How backwards compatibility causes us pain with our IMAP servers

July 1, 2016

One of the drawbacks of operating a general purpose Unix environment for decades is that backwards compatibility can wind up causing you to get trapped in troublesome situations. In particular, the weight of backwards compatibility has wound up requiring us to configure our IMAP server environment in a way that causes various problems.

Unix IMAP servers generally have a setting for where the various IMAP mailboxes and folders are stored on disk. Back when we first set up UW-IMAP at least two decades ago, we wound up with a situation where UW-IMAP looked for and expected to find people's mail under their home directory, $HOME. People could manually put them in a subdirectory of $HOME if they wanted, or they could just drop them straight in $HOME.

(Based on old historical UW-IMAP source, this wasn't even a configuration option at the time. It was just what UW-IMAP was hard-coded to assume about mailbox and folder layout for everything except your INBOX mailbox.)

Some people left things as they were and had various mailboxes in $HOME. Some people decided to be neater and put everything in a subdirectory, but which subdirectory they picked was varied; some people used $HOME/Mail, some people used $HOME/IMAP, and so on. As we upgraded our IMAP server software over the years, eventually moving from UW-IMAP to Dovecot, we had to keep this configuration setting intact. If we dared change it, for example to say that all IMAP mailboxes and folders would henceforth be in $HOME/IMAP, we would be forcing lots of people to either change their client's IMAP configuration or relocate files and directories at the Unix level (and probably both for some people). This would have been a massive flag day and a massive disruption to our entire user base, not all of which are even on campus, with serious effects on their access to much of their email if things didn't go exactly right.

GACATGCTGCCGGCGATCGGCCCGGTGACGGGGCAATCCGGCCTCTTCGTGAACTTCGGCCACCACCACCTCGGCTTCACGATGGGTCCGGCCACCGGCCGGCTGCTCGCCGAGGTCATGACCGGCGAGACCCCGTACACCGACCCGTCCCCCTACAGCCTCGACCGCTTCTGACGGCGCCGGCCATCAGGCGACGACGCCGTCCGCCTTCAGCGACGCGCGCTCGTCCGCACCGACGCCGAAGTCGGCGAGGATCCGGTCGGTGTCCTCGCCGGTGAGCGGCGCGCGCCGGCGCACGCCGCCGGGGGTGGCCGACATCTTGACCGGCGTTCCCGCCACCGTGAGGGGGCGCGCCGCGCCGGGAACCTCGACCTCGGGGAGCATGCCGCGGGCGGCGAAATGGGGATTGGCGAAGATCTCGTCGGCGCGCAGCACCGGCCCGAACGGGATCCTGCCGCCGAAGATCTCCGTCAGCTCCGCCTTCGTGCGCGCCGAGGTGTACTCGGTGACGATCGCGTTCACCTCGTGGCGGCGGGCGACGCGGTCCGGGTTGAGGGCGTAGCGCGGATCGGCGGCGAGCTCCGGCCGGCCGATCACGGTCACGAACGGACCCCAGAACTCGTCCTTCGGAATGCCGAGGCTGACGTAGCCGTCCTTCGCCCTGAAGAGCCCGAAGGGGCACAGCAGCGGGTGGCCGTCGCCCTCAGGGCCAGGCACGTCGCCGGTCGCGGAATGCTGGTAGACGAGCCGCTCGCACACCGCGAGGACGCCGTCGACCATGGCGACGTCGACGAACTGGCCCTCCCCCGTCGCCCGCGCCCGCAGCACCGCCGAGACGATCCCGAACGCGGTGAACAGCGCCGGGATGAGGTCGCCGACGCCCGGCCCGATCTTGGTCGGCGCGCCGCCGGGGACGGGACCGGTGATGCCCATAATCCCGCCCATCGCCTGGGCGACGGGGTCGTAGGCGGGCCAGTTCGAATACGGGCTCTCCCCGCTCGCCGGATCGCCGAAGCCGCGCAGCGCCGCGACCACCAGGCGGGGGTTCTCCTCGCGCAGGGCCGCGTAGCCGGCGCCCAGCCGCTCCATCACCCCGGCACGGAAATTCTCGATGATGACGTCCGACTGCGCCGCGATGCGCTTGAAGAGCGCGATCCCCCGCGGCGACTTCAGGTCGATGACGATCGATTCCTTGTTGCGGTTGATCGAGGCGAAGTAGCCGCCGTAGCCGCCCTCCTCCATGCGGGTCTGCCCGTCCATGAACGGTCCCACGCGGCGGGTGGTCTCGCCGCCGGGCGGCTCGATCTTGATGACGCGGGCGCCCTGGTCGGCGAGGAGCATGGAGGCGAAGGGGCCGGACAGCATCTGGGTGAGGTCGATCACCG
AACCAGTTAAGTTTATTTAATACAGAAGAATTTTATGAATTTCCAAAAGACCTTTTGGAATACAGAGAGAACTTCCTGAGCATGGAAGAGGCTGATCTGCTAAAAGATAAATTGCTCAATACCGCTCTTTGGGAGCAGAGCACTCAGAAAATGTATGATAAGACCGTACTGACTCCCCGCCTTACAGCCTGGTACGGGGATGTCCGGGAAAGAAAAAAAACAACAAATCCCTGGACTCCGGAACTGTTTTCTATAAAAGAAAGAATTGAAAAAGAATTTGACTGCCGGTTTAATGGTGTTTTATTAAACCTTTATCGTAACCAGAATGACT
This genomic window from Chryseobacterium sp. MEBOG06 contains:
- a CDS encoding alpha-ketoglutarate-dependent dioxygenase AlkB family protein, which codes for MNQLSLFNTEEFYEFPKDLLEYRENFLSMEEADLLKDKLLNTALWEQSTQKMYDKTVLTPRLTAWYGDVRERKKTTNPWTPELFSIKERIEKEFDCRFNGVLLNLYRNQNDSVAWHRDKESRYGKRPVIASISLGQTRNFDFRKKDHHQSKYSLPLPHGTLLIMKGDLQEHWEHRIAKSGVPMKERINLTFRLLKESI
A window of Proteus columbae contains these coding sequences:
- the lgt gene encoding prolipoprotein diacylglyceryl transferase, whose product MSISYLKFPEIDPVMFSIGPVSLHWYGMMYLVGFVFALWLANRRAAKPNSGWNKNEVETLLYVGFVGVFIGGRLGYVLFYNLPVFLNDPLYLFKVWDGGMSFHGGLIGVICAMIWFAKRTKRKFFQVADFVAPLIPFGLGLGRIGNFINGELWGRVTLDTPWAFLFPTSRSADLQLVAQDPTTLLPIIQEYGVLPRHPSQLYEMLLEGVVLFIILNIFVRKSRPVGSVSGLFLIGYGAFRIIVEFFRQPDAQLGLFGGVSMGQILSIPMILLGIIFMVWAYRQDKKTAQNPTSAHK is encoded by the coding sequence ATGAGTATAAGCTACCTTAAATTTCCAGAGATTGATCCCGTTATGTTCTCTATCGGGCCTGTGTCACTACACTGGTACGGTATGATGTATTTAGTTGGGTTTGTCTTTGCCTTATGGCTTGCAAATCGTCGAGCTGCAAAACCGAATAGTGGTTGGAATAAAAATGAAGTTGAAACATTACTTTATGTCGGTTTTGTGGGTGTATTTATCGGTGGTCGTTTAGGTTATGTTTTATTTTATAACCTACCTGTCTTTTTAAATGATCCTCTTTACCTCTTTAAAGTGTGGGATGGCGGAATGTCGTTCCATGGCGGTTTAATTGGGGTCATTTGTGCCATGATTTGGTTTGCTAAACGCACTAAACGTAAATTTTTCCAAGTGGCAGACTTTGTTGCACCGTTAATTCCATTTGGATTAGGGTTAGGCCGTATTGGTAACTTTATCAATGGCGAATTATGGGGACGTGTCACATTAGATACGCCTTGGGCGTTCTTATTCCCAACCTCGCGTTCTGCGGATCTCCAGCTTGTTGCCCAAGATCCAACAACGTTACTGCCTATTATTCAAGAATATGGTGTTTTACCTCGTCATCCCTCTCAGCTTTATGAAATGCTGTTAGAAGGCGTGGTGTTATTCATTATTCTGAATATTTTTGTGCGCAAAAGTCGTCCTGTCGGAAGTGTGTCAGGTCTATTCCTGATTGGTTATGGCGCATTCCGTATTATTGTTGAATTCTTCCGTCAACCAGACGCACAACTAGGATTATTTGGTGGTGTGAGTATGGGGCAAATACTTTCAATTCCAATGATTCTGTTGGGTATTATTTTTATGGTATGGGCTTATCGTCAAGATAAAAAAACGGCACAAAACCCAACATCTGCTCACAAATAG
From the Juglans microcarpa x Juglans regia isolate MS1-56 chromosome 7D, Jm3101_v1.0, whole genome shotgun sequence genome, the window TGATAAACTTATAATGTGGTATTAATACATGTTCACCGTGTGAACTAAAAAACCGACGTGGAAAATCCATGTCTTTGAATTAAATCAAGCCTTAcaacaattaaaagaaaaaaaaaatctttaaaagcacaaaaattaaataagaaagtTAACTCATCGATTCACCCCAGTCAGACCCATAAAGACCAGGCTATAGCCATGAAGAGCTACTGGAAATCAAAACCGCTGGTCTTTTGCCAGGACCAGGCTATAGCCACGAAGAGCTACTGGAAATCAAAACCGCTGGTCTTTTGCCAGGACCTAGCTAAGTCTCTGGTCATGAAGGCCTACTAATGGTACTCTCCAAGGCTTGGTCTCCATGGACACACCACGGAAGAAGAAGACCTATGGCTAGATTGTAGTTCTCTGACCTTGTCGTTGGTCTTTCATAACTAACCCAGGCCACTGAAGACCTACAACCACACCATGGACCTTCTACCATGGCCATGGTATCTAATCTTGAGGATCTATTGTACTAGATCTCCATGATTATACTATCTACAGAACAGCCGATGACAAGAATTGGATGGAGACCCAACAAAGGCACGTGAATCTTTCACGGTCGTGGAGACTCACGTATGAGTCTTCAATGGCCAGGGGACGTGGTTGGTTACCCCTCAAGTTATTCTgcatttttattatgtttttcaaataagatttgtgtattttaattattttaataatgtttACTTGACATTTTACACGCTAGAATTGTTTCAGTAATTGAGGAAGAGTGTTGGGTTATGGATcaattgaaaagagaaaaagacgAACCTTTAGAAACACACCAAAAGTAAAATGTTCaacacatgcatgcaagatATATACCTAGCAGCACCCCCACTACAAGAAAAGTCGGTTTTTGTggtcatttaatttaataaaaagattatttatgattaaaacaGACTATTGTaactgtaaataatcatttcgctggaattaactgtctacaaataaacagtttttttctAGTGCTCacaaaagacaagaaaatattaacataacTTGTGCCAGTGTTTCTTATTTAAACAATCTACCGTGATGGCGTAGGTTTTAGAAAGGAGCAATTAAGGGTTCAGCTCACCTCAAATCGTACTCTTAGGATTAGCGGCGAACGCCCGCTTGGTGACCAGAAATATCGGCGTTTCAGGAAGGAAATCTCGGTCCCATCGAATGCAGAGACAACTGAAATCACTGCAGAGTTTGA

Now, there are two problems with an IMAP server that thinks your mailboxes and folders start in $HOME. The lesser problem is that if you ask the IMAP server for a list of all of your top level folders and mailboxes, you get a ls of $HOME (complete with all of your dotfiles). This is at least a bit annoying and it turns out that some software doesn't cope well with this, including our webmail system.

(We wound up having to force our webmail system to confine itself to a subfolder of the IMAP namespace and thus a subdirectory of $HOME. People who wanted to use webmail had to do some Unix and IMAP rearrangement, but at least this was an opt-in change; people who didn't care about webmail were unaffected.)

The more serious problem is that there is an IMAP operation that requires recursively finding all of your folders, subfolders, and mailboxes. This obviously requires recursing through the actual directory structure, and Dovecot will do this without limit and it follows directory symlinks. If you have a symlink somewhere under your $HOME that creates a cycle, Dovecot will follow this endlessly. If you have a symlink that escapes from your $HOME into the wider filesystem, Dovecot will also follow this and start trying to walk around (where it may hit someone else's symlink cycle). In either case, your Dovecot process basically hangs there and hammers away at our fileservers.

We're very fortunate in that very few clients seem to invoke this IMAP operation and so hung Dovecot processes using up CPU and NFS bandwidth are pretty uncommon. But they're not unknown; we get a few every so often. And it's mostly because of this backwards compatibility need.

Written on 01 July 2016.
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Last modified: Fri Jul 1 23:17:53 2016
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